Financing Carbon Lock-In in Developing Countries: Bilateral Financing for Power Generation Technologies from China, Japan and the United States

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Decarbonizing the power sector will require a fundamental redirection of global finance from fossil fuel infrastructure towards low carbon technologies. Bilateral finance will play an important role in the global energy transition to non-fossil energy, but an understanding of its impact has so far been limited.

In a new Science Direct article, Kevin P. Gallagher, alongside Xu Chen, Zhongshu Li and Denise Mauzerall of Princeton University, compare the influence of overseas finance from the three largest economies – United States, China and Japan – on power generation development beyond their borders and evaluate the associated long-term CO2 emissions. By constructing a new dataset of Japanese and US overseas power generation finance between 2000 and 2018, the research team was able to analyze the reports of national development finance institutions and track their foreign direct investment (FDI) at the power plant level.

Synthesizing this new data with previously developed datasets for China, Gallagher and colleagues found that the three countries’ overseas financing was concentrated in fossil fuel power technologies over the period studied. The majority of facilitated added capacity were in fossil fuel plants, with 64 percent of additional capacity in fossil fuels from China, 87 percent from Japan and 66 percent from the United States).

Each of the countries’ contributions to non-hydro renewable generation was less than 15 percent of their facilitated added capacity. Together, the authors estimate overseas fossil fuel power financing through 2018 from these three countries will lock in 24 Gt CO2 emissions by 2060. If climate targets are to be met, replacing bilateral fossil fuel financing with financing of renewable technologies will be crucial.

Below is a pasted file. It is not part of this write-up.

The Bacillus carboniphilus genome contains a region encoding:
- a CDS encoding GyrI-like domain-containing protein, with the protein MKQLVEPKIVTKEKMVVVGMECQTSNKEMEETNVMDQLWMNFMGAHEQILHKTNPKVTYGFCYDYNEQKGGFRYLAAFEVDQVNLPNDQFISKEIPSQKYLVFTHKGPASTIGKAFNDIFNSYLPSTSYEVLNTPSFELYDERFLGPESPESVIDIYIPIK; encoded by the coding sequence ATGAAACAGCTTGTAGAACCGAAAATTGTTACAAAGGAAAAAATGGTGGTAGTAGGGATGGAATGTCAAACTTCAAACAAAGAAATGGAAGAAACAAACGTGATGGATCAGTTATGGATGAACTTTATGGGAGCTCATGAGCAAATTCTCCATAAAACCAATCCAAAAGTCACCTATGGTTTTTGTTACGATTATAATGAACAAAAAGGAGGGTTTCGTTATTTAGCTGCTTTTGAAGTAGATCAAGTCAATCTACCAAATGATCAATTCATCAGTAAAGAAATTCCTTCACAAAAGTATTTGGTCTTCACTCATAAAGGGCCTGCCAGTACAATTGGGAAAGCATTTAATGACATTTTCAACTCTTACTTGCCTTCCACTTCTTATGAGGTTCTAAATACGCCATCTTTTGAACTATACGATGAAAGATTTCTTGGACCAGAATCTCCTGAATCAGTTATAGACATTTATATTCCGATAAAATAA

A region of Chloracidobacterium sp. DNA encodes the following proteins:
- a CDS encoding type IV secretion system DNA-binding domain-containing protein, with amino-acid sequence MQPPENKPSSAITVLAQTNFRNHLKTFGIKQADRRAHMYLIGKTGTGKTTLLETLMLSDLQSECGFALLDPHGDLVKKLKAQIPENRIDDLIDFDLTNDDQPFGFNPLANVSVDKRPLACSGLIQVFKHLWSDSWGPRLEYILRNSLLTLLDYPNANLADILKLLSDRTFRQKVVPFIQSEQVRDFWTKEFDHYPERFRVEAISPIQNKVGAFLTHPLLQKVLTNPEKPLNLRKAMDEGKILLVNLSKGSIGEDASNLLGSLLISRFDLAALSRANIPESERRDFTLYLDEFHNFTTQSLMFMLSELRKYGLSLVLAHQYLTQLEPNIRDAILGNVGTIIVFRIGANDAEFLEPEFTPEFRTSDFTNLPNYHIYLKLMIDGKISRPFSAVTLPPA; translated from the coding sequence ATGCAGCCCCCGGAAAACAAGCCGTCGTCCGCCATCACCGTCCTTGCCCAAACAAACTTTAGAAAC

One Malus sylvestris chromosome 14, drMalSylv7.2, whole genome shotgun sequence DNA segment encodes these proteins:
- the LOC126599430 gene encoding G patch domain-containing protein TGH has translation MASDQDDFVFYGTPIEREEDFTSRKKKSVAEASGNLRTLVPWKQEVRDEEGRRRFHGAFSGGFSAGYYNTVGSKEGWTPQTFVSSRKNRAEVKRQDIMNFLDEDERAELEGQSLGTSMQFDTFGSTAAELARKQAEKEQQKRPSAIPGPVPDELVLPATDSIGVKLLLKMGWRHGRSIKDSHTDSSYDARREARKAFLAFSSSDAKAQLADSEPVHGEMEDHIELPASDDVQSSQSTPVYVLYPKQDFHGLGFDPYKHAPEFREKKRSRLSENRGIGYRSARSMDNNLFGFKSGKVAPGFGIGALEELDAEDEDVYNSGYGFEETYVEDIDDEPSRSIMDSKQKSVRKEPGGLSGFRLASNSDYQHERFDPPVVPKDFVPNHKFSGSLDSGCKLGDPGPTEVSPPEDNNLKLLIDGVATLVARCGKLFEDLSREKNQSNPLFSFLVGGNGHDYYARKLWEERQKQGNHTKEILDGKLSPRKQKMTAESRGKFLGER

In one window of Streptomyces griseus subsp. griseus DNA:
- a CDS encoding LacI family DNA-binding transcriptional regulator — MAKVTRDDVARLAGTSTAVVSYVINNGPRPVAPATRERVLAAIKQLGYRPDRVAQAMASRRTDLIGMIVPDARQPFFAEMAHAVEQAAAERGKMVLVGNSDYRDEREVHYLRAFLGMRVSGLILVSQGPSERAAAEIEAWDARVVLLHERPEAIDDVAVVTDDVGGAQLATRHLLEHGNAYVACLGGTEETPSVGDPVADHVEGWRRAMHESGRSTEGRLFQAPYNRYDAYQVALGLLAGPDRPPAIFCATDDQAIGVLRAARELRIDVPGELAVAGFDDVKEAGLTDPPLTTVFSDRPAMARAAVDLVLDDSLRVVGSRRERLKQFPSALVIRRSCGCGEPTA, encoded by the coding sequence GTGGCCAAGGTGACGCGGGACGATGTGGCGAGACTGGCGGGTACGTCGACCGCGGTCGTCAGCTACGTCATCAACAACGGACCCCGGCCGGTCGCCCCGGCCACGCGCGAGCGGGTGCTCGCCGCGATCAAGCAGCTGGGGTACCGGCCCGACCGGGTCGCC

Main Findings and Policy Solutions
  • China, Japan and the US are the major financiers of overseas power plants.
  • Most of their financed power capacity additions are from coal and gas plants.
  • Bilateral financing of fossil fuel plants locks in carbon emissions for decades.
  • It is urgent to align bilateral power sector financing with the Paris commitments.

By tracking overseas finance from China, Japan and the US to the global power generation sector between 2000 and 2018, the study illuminates the key role of bilateral financing in filling the infrastructure financing gap and supporting power capacity expansions in developing countries.

While multilateral financing has shown signs of moving towards supporting renewable technologies in line with the 2030 Sustainable Development Goals and the Paris Agreement, bilateral finance has lagged in this transition. Chinese, Japanese and US overseas finance between 2000 and 2018, through their development financing and greenfield FDI, mostly contributed to fossil fuel power generation, including coal and gas plants. To decarbonize the power generation sector and meet Paris climate targets, the authors argue it will be essential to steer bilateral financing away from fossil fuel technologies and move towards renewable forms of energy.

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